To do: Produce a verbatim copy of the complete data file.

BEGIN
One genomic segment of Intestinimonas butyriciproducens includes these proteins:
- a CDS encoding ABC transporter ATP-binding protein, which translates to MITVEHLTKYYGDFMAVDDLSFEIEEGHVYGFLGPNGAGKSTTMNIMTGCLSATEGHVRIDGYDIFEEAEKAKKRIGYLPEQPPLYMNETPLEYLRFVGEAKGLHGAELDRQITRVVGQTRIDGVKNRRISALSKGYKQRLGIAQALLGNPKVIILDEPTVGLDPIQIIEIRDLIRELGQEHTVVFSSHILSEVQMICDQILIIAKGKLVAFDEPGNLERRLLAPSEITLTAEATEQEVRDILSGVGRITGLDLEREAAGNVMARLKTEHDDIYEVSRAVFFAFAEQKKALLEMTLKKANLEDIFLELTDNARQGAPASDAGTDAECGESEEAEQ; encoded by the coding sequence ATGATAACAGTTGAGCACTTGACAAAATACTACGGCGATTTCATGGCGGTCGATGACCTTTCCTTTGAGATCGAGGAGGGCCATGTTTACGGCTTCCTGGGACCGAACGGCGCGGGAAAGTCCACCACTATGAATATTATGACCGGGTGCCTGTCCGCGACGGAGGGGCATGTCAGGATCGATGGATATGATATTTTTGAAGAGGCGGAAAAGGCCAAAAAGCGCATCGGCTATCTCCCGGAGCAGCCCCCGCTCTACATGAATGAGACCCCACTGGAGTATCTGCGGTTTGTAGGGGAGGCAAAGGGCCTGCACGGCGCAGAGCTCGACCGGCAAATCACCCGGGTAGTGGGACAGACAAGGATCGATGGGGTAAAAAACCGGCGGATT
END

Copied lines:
One genomic segment of Intestinimonas butyriciproducens includes these proteins:
- a CDS encoding ABC transporter ATP-binding protein, which translates to MITVEHLTKYYGDFMAVDDLSFEIEEGHVYGFLGPNGAGKSTTMNIMTGCLSATEGHVRIDGYDIFEEAEKAKKRIGYLPEQPPLYMNETPLEYLRFVGEAKGLHGAELDRQITRVVGQTRIDGVKNRRISALSKGYKQRLGIAQALLGNPKVIILDEPTVGLDPIQIIEIRDLIRELGQEHTVVFSSHILSEVQMICDQILIIAKGKLVAFDEPGNLERRLLAPSEITLTAEATEQEVRDILSGVGRITGLDLEREAAGNVMARLKTEHDDIYEVSRAVFFAFAEQKKALLEMTLKKANLEDIFLELTDNARQGAPASDAGTDAECGESEEAEQ; encoded by the coding sequence ATGATAACAGTTGAGCACTTGACAAAATACTACGGCGATTTCATGGCGGTCGATGACCTTTCCTTTGAGATCGAGGAGGGCCATGTTTACGGCTTCCTGGGACCGAACGGCGCGGGAAAGTCCACCACTATGAATATTATGACCGGGTGCCTGTCCGCGACGGAGGGGCATGTCAGGATCGATGGATATGATATTTTTGAAGAGGCGGAAAAGGCCAAAAAGCGCATCGGCTATCTCCCGGAGCAGCCCCCGCTCTACATGAATGAGACCCCACTGGAGTATCTGCGGTTTGTAGGGGAGGCAAAGGGCCTGCACGGCGCAGAGCTCGACCGGCAAATCACCCGGGTAGTGGGACAGACAAGGATCGATGGGGTAAAAAACCGGCGGATT